I didn't watch the State of the Union speech. Watching Barack Obama is too painful. So many had such hopes for him, for change. And so little has changed. Worse, I fear that when he's out of office, I'll remember him as the most sympathetic Democratic party president of my lifetime, for all the many-faceted disappointments of seeing a path-breaking figure get chewed up by his own instinct to placate and the inertia of empire.
Charles Blow encapsulated that sadness today:
Peter Beinart, who has learned a thing or two himself, points out the terrible hollowness of the President's failure to own up to the crimes he inherited and is leaving behind.
And don't get me started on Obama's dumb drone war, the NSA, and Guantanamo.
Then Obama proceeded to use a mutilated veteran as a prop and all the Congresscritters jumped to attention. James Fallows is on fire about this.
In preparation for the speech, a slew of progressive advocacy outfits did their job, sending out laundry lists of what they (we?) wanted the Prez to talk about. These filled our mailboxes, hoping we'd be convinced that somebody, somewhere, was sticking up for all that Washington seems unable to accomplish. There were so many examples of the genre that a friend and I started passing them back and forth, critiquing and noting which ones seemed most adept at including the most comprehensive agenda. We chuckled at the occasional awkwardness or incongruity with past positions.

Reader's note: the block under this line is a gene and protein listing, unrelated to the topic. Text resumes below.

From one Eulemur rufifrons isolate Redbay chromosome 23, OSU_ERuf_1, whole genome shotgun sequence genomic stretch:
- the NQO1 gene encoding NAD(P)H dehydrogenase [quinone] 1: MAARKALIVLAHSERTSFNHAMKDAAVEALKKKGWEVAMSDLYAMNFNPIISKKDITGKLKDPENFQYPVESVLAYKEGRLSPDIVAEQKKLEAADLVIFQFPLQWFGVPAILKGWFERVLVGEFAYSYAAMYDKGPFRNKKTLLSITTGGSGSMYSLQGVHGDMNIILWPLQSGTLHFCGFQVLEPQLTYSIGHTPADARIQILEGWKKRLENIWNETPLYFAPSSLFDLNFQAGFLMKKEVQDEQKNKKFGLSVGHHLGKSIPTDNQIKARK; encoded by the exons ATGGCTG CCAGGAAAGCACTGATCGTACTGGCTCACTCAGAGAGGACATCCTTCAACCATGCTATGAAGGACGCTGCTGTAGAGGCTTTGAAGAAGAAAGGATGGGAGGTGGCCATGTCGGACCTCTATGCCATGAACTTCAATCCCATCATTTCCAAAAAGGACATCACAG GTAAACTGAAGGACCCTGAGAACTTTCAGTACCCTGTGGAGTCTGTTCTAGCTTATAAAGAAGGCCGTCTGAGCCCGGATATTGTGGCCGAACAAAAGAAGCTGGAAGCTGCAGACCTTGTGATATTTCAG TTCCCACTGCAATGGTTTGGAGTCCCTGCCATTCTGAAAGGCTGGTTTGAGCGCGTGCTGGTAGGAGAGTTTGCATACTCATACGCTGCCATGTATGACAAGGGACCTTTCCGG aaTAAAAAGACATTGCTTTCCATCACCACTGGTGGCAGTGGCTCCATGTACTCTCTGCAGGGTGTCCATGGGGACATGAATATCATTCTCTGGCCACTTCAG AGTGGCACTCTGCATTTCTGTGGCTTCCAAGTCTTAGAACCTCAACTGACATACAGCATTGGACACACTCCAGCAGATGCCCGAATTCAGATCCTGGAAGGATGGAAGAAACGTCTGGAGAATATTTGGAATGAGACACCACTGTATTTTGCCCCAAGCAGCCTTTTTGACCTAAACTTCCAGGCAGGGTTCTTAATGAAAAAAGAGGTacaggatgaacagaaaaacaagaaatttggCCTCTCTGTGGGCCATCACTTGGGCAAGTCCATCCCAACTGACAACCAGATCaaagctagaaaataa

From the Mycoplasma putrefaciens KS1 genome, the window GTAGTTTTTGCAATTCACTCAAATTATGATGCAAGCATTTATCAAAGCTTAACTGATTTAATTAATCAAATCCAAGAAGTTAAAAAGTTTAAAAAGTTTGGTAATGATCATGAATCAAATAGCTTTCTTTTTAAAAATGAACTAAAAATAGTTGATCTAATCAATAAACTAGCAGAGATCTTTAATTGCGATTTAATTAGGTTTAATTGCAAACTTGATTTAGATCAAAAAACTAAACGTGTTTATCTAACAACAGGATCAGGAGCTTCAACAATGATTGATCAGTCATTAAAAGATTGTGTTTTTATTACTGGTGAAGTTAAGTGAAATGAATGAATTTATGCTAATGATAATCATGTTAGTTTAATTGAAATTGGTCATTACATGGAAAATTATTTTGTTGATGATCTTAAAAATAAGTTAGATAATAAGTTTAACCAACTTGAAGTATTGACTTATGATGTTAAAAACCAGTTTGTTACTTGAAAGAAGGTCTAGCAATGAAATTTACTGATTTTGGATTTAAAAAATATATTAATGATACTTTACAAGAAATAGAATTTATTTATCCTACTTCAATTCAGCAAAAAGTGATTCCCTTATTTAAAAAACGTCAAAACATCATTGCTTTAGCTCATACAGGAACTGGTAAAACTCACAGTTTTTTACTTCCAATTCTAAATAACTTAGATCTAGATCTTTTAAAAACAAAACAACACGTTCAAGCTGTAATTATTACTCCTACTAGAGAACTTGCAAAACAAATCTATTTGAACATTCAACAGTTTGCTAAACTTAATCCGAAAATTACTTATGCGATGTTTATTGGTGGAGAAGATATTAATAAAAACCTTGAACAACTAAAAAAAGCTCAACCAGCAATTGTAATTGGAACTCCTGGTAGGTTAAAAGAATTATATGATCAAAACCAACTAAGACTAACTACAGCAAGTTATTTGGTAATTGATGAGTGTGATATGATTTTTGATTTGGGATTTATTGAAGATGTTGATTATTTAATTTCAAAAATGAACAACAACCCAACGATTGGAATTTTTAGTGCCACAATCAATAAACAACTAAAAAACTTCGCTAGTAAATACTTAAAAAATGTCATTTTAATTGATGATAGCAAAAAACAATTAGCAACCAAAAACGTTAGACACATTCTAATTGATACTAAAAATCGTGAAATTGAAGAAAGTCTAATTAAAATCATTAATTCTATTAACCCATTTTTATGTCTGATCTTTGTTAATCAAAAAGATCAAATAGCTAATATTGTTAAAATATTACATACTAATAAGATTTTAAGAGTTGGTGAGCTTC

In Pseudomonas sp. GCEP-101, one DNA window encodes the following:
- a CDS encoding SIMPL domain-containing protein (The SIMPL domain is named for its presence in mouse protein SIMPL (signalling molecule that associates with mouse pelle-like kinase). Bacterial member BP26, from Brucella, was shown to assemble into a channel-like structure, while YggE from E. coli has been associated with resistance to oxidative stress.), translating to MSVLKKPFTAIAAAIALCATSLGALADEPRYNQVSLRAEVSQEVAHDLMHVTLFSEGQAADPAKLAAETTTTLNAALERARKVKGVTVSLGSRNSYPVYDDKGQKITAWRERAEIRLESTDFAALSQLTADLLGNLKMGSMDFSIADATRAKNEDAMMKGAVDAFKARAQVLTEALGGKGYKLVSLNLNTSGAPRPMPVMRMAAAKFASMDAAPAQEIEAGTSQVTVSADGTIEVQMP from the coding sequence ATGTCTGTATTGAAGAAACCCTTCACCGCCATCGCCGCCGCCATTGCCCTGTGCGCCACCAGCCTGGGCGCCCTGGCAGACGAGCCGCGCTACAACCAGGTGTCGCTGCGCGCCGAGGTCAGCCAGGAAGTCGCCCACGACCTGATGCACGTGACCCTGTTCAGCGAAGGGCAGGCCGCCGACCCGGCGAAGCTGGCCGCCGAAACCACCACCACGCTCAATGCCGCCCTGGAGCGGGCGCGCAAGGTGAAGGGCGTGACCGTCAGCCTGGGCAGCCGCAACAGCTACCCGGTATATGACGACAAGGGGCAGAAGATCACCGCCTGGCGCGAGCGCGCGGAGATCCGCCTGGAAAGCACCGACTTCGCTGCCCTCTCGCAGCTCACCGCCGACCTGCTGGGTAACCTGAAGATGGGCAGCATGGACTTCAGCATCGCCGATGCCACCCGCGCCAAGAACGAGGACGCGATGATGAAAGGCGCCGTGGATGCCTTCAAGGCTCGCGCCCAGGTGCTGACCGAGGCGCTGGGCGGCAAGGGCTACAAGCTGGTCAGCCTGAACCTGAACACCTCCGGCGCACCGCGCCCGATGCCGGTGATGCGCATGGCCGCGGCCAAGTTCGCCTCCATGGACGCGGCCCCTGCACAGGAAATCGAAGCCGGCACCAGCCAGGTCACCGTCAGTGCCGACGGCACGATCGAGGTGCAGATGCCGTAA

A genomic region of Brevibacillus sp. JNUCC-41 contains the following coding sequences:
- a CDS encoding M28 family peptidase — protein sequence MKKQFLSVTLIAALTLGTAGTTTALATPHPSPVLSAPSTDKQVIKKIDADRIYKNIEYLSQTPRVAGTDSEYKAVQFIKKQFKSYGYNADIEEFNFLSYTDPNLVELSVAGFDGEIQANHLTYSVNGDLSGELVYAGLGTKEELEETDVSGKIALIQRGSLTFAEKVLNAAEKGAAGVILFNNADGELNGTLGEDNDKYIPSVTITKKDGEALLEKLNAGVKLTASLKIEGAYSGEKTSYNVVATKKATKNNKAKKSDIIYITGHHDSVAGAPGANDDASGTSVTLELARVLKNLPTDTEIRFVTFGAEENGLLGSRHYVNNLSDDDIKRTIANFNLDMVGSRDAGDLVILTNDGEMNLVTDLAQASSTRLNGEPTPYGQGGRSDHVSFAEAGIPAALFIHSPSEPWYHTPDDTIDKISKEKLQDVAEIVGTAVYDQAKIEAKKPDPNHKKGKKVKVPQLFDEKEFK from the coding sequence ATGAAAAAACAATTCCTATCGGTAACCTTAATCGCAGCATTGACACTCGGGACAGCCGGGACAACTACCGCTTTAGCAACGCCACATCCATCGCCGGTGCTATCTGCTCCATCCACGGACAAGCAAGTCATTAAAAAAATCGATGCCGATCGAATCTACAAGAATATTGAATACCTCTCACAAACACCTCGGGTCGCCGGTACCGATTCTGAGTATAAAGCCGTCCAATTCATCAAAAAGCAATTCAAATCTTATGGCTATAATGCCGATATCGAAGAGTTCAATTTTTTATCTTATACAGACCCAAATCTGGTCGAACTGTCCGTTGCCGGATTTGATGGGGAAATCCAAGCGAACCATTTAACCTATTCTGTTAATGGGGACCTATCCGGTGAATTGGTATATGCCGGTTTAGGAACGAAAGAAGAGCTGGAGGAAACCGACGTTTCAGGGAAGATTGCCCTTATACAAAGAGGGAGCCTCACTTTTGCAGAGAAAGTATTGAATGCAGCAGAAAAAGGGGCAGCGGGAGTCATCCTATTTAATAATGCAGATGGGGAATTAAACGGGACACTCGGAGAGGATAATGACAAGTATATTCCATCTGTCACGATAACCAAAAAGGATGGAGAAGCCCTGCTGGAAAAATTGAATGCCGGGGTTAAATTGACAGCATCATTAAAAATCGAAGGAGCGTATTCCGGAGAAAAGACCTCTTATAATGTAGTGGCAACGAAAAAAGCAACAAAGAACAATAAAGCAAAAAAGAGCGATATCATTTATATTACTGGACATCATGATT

But this activity is neither just funny, nor futile. As has always been the case, the Obama trajectory shows that what this country becomes can't be left to politicians. Progressive infrastructure at all levels matters, even when it can seem only weak and silly. We never quite know where some vital initiative is going to take off, so build we must.